Gun control — restrictions on gun ownership — was not a common or popular phenomena in Europe until after the First World War. One of the most influential gun control laws was instituted in England and Wales in 1920. It has been the basis for a great deal of restrictions on the private ownership of firearms around the world, both in the Commonwealth countries and in Europe. These restrictions were not designed to protect the public from criminals. Rather, they were designed to protect the ruling class from revolution . . .
Colin Greenwood and Joyce Lee Malcolm are the two foremost scholars on the history of firearms controls in England and Wales. From A Study of Armed Crime and Firearms Control in England and Wales by Colin Greenwood, page 246:
How, then, should policy on firearms controls be affected by the facts produced? The system of registering all firearms to which Section I applies as well as licensing the individual takes up a large part of the police time involved and causes a great deal of trouble and inconvenience.
The voluminous records so produced appear to serve no useful purpose. In none of the cases examined in this study was the existence of these records of any assistance in detecting a crime and no one questioned during the course of the study could establish the value of the system of registering weapons.
It was not until much later that Greenwood discovered the purpose of the English firearms registration laws. They were passed to facilitate firearms confiscation in the event of civil unrest or revolution. From Colin Greenwood [The term “Constitutionalists” below means British Constitutionalists]:
Constitutionalists might argue about whether in Britain, Statute law can over-ride the basic principles of the Common Law, but in 1920 the Government of Britain was in fear of revolution and documents such as the. Cabinet Diaries reveal debates about the number of aircraft available for use against insurgents within the British Isles. In that climate, the registration of firearms (other than shotguns) was imposed for the purpose of “ensuring that all arms are available for redistribution to friends of the government”.
Extensive research by Professor Joyce Lee Malcolm buttresses what Colin Greenwood found. From Guns and Violence, the English Experience, page 162:
Second, the Firearms Act of 1920, which took away the traditional right of individuals to be armed, was not passed to reduce or prevent armed crime or gun accidents. It was passed because the government was afraid of rebellion and keen to control access to guns.
The British government did not have to invent new law. It already had an example that it had been using for 40 years, in India, as a prophylactic against revolt there.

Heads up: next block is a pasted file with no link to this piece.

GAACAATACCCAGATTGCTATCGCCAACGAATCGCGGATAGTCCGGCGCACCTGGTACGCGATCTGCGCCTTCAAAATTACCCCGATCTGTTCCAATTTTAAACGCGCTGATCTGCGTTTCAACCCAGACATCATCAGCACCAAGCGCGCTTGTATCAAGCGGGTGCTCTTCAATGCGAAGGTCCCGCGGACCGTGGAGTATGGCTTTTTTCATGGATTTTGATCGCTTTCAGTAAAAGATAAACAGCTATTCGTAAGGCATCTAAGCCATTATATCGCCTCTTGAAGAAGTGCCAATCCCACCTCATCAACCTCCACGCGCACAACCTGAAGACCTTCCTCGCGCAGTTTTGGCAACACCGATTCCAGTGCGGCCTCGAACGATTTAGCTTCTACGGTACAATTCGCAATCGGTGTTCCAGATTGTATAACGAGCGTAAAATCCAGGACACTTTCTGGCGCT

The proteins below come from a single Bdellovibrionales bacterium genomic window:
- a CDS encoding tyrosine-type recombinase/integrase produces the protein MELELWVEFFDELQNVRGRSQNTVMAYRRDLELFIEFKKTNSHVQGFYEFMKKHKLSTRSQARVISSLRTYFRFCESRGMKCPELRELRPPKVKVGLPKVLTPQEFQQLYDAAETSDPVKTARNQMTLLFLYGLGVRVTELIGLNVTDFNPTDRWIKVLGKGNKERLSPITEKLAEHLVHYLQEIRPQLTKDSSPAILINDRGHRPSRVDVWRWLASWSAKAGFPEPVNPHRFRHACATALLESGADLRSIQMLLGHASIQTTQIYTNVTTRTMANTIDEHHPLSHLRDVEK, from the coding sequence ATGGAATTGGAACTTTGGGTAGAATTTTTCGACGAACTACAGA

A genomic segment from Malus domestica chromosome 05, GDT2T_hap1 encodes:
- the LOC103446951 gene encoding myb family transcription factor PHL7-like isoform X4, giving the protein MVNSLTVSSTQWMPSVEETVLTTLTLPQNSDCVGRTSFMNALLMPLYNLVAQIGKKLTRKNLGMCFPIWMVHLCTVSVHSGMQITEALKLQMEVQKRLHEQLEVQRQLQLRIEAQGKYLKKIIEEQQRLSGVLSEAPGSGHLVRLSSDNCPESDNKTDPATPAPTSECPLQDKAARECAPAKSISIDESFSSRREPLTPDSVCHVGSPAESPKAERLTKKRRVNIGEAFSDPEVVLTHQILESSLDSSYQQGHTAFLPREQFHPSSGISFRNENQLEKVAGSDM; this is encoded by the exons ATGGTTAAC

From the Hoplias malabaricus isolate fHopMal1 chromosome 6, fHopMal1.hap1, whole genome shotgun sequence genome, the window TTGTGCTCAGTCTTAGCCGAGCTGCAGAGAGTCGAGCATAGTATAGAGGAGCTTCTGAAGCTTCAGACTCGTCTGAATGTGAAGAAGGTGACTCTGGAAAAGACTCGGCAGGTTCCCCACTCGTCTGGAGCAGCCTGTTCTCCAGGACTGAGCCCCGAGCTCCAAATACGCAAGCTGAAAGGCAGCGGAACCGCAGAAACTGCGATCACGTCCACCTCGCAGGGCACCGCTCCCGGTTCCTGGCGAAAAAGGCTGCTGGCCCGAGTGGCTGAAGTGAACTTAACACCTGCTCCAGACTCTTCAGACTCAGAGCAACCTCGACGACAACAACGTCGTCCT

The British Crown took over the governing of India from the East India Company after the mutiny or revolt that occurred in 1857-58. Immediate restrictions on the ownership of arms were put into effect. Restrictions on the ownership and use of Arms were codified into law in 1877. From statutoryy-law.knoji.com:
Before 1857 there was no gun control law in India. Any Indian could own any weapon of any caliber. After the mutiny things changed as the British decided that the time had come to restrict Indians from owning weapons and hence the first seeds of arms control were sowed.
The 1877 law has a several similarities to the Firearms Act of 1920.
1. The ownership of pistols and rifles were immediately reduced to a privilege, which could only be obtained by asking the government for permission. [ED: The 1877 law included all arms. Perhaps the difference is due to the large number of sporting shotguns owned by the British aristocracy.]
2. A reason had to be given for owning the arms.
3. The license could be denied at the discretion of the authorities.
In practise very few Indians were able to obtain licenses to own and use firearms, while nearly all Europeans were able to obtain them easily. I have a picture of famous geologist, a relative on my childrens’ maternal side, with a rifle in an Indian jungle, while he was employed there in the 1920’s.
The Indian arms act of 1877 was successful in controlling proliferation of guns in India and hardly .5% of Indians were issued gun licenses. In a way unbridled owning of guns as protected by the 2nd amendment in the USA never happened. The British were thus successful in keeping the local Indian population unarmed.
It has taken a hundred years of incremental tightening of the bureaucratic and legislative screws in England and Wales to reduce the number of people with permits to 783, 000, of which 582,000 are shotgun licenses. That is about 1.3 percent of the population.
The percentage of English and Welsh who owned firearms in 1920 was small compared to the United States. The vast majority of people did not hunt, and the crime rate at the time the 1920 law passed was incredibly low; far, far lower than it is today.
In contrast, in India in 1857, at least in some cities, most men went about armed. “Everyone,” observed Frayer, “in Lucknow in those days (pre-annexation) went about armed.”
In spite of the differences between the implementation of the acts in India versus England and Wales, the purpose was the same. Protect the rulers from revolt. It appears that gun control in England and Wales was a cultural implant from colonial India.
©2016 by Dean Weingarten: Permission to share is granted when this notice is included.
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